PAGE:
Lately I have been writing a lot of Terraform code for some personal projects.  After copying certain files around for the 5th or 6th time, I decided to make a skeleton repository for Terraform projects to make things a little easier.

When I first started with Terraform a few years ago, I wanted to have my repositories structured in a logical fashion, but nothing I found seemed to fit what I was looking for.  I searched the internet to find out what HashiCorp recommended and what other people are doing, but nothin I saw really felt right to me.  In examining what other people were doing, however, I was able to take the best parts from various layouts and meld it into a structure that worked for me and I have been using it ever since.

I expect that many will look at my layout and feel the same way I did about many of the ones I looked at.  Hopefully, you will be able to take a way at least a nugget or two to help you with your structure.  You can check out the GitHub repo here.

Directory Layout

The directory layout is pretty straight forward.  It contains a directory for all the project variables and Terraform files as well as a Makefile and Jenkinsfile for automation.  The file tree of the directory looks like this:

├── projects
│   ├── globals
│   │   └── inputs.tfvars
│   └── template
│       └── inputs.tfvars
├── Makefile 
├── Jenkinsfile


The projects directory stores the .tfvars file for each project.  The skeleton repo contains two directories.  The globals directory is run each time Terraform is run.  It contains variables that are constant across deployments.  The template directory is an example of an individual project file.   When you use Makefile or Jenkinsfile to run the Terraform command, it will run with the global variables as well as the variables of the defined project.  I think of a project as an individual instantiation of the Terraform state.  It could be an environment (development/staging/production), accounts (aws1, aws2, etc), or even regions (us-west-1, eu-east-1, etc).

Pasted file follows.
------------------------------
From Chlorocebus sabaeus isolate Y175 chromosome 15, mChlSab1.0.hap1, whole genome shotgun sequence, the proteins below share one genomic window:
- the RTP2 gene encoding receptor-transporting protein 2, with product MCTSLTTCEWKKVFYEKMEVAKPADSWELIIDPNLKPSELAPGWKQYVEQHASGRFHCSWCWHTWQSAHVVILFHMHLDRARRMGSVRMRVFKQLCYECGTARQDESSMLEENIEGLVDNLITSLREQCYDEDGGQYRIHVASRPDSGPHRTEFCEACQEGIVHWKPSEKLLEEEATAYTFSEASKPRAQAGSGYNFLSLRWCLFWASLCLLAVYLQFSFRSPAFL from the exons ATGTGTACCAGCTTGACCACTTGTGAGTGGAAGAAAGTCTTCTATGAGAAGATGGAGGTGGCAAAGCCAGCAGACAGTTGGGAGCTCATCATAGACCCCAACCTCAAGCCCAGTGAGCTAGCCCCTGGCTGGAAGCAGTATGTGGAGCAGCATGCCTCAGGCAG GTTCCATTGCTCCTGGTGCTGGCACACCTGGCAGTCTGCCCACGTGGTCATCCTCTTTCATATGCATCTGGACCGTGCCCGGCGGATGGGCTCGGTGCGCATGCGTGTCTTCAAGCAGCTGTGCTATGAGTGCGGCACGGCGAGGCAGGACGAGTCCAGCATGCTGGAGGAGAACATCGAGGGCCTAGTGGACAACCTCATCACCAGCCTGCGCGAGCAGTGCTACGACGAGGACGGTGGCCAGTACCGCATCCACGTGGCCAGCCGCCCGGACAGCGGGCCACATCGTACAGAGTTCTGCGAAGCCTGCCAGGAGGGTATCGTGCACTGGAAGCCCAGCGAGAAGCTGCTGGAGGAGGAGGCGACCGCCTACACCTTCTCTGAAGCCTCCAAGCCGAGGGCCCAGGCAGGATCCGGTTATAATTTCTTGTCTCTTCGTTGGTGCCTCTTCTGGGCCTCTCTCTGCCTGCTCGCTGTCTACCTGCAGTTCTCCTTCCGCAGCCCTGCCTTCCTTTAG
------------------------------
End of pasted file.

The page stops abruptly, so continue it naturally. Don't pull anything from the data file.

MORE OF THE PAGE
I do not remember where I came across the idea to use a Makefile for running my Terraform commands, but it has been extremely useful.  It allows me to run multiple commands at once without typing long command lines.  Prior to running the make file, you need to set two environmental variables.  The BUCKET variable is used in the  terraform init</code> command to set the S3 bucket used to store state.  The  PROJECT</code> variable is the project that you want to run the terraform for.  This variable is used in the name of the Terraform state file as well as to choose which project variables to run.


The Jenkinsfile is used to run the terraform commands from Jenkins.  It runs a a Jenkins pipeline that includes 4 stages: Checkout, Initialize the Backend, Terraform Plan, and Terraform Apply/Destroy.  As requires 5 parameters to run the job: The name of the S3 bucket, the project name, the Git credentials to use, the AWS credentials to use, and a dropdown to apply or destroy the project.

Terraform Files

Rather than cramming everything into a single file, I tend to use more files rather than less for readability.  To that end I generally have 5 .tf files that I use when working with Terraform.

The file contains information about which backend to use (S3 in my case).

The file contains which provider to use.  My directory defaults to the AWS provider, but I have used Azure and GCP as well.

This is where I define which modules I want to use.  Now that Terraform has a module registry, I try to use that as much as possible, but occasionally I will write my own.

The file is used to initialize all the variables that I want to pass in via my projects file.

The file is for storing any outputs that you may want to make available to other Terraform projects at a later time.


The and LICENSE file are self explanitory.

Starting a New Project

Now when I start a new project, it is relatively easy for me to .  Since I use GitHub, all my commands will be tailored for that platform.

Create an Empty Repository on GitHub

Start by creating an empty repository on GitHub.  You can do this through the web interface, or if you have a GitHub token you can create it through the API with the following command:

curl -s -X POST \
-H "Authorization: token $GIT_TOKEN" \
-d @&lt;(cat &lt;&lt;EOF
  "name": "terraform-test",
  "private": true
)|jq -r .ssh_url

This will return the SSH URL for the newly created repo.

Clone the Skeleton Repo

Next you can clone the skeleton repository to your local machine and rename it to your new repo:

git clone terraform-test

Change the Origin

Once you have the skeleton repository checked out, you can update the origin and push the code back up to GitHub:

cd terraform-test/
git remote rm origin
git remote add origin
git push --set-upstream origin master

That’s it. I am now ready to start developing my new Terraform project.

UPDATE: I’ve moved my skeleton repo to be a GitHub Template. You can find more information here